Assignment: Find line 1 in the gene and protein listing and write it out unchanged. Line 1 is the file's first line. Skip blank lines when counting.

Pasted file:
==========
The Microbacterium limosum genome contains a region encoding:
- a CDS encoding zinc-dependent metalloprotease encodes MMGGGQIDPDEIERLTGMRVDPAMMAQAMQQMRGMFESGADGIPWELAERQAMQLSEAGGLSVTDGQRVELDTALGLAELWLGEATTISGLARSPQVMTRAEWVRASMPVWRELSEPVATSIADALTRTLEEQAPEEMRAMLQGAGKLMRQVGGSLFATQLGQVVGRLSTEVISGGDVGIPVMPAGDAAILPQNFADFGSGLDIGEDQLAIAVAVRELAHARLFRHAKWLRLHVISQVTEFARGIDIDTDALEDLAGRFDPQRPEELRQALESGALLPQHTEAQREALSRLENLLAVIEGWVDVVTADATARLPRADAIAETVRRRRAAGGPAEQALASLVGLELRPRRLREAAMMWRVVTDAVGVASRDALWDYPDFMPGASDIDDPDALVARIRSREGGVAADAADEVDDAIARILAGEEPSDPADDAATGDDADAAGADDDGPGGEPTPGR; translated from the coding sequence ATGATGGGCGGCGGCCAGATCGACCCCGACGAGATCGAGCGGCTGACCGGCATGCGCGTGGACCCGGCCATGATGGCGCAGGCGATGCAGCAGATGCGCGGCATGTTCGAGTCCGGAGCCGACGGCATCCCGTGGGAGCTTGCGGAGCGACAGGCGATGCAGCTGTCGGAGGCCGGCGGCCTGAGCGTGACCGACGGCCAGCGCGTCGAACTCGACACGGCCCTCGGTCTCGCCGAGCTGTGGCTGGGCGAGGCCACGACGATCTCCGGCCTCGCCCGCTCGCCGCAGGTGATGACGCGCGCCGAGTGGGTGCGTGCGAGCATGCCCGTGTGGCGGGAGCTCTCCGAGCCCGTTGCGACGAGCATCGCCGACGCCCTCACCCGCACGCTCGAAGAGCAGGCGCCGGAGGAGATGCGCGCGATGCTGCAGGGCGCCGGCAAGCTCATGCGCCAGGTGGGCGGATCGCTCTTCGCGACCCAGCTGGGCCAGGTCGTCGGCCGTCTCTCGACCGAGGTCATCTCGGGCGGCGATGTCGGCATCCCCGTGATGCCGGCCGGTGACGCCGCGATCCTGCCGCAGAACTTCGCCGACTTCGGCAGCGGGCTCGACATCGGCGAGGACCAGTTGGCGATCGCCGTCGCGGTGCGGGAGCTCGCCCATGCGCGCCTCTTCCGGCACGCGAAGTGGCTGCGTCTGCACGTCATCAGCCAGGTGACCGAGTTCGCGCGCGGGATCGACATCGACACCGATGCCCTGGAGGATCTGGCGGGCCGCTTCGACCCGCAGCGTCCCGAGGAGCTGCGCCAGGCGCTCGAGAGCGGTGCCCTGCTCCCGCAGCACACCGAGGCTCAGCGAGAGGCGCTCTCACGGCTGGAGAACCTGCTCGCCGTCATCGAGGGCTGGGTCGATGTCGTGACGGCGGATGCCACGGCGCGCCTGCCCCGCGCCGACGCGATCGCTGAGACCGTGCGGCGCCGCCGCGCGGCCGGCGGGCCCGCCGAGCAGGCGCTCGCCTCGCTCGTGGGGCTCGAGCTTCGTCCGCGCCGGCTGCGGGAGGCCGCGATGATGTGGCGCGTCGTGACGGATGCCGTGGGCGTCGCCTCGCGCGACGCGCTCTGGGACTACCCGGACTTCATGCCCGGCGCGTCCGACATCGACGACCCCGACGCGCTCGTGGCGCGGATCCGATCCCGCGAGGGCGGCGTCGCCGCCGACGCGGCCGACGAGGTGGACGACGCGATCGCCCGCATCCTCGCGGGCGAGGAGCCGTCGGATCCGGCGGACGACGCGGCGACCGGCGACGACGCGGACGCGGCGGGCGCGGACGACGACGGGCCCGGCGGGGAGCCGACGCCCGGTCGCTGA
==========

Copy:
The Microbacterium limosum genome contains a region encoding: